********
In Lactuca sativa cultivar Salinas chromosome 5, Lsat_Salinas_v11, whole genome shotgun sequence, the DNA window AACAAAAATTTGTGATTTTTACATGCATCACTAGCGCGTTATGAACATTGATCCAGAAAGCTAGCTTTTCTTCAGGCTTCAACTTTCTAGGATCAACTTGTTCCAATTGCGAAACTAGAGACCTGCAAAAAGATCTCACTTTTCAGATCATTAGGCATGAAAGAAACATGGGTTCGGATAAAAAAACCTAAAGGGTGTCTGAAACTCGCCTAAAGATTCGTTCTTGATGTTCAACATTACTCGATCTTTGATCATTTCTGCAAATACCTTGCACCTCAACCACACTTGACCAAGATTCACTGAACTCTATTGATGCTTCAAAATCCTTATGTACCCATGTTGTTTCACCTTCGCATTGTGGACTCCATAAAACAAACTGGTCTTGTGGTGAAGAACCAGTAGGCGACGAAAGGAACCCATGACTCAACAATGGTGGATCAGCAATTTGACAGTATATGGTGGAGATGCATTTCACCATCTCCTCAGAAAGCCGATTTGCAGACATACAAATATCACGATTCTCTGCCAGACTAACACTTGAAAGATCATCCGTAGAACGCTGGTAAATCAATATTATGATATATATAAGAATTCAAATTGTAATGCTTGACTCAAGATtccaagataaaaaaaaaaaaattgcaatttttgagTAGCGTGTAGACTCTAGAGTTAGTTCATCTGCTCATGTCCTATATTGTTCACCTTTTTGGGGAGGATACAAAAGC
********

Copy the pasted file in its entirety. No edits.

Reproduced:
In Lactuca sativa cultivar Salinas chromosome 5, Lsat_Salinas_v11, whole genome shotgun sequence, the DNA window AACAAAAATTTGTGATTTTTACATGCATCACTAGCGCGTTATGAACATTGATCCAGAAAGCTAGCTTTTCTTCAGGCTTCAACTTTCTAGGATCAACTTGTTCCAATTGCGAAACTAGAGACCTGCAAAAAGATCTCACTTTTCAGATCATTAGGCATGAAAGAAACATGGGTTCGGATAAAAAAACCTAAAGGGTGTCTGAAACTCGCCTAAAGATTCGTTCTTGATGTTCAACATTACTCGATCTTTGATCATTTCTGCAAATACCTTGCACCTCAACCACACTTGACCAAGATTCACTGAACTCTATTGATGCTTCAAAATCCTTATGTACCCATGTTGTTTCACCTTCGCATTGTGGACTCCATAAAACAAACTGGTCTTGTGGTGAAGAACCAGTAGGCGACGAAAGGAACCCATGACTCAACAATGGTGGATCAGCAATTTGACAGTATATGGTGGAGATGCATTTCACCATCTCCTCAGAAAGCCGATTTGCAGACATACAAATATCACGATTCTCTGCCAGACTAACACTTGAAAGATCATCCGTAGAACGCTGGTAAATCAATATTATGATATATATAAGAATTCAAATTGTAATGCTTGACTCAAGATtccaagataaaaaaaaaaaaattgcaatttttgagTAGCGTGTAGACTCTAGAGTTAGTTCATCTGCTCATGTCCTATATTGTTCACCTTTTTGGGGAGGATACAAAAGC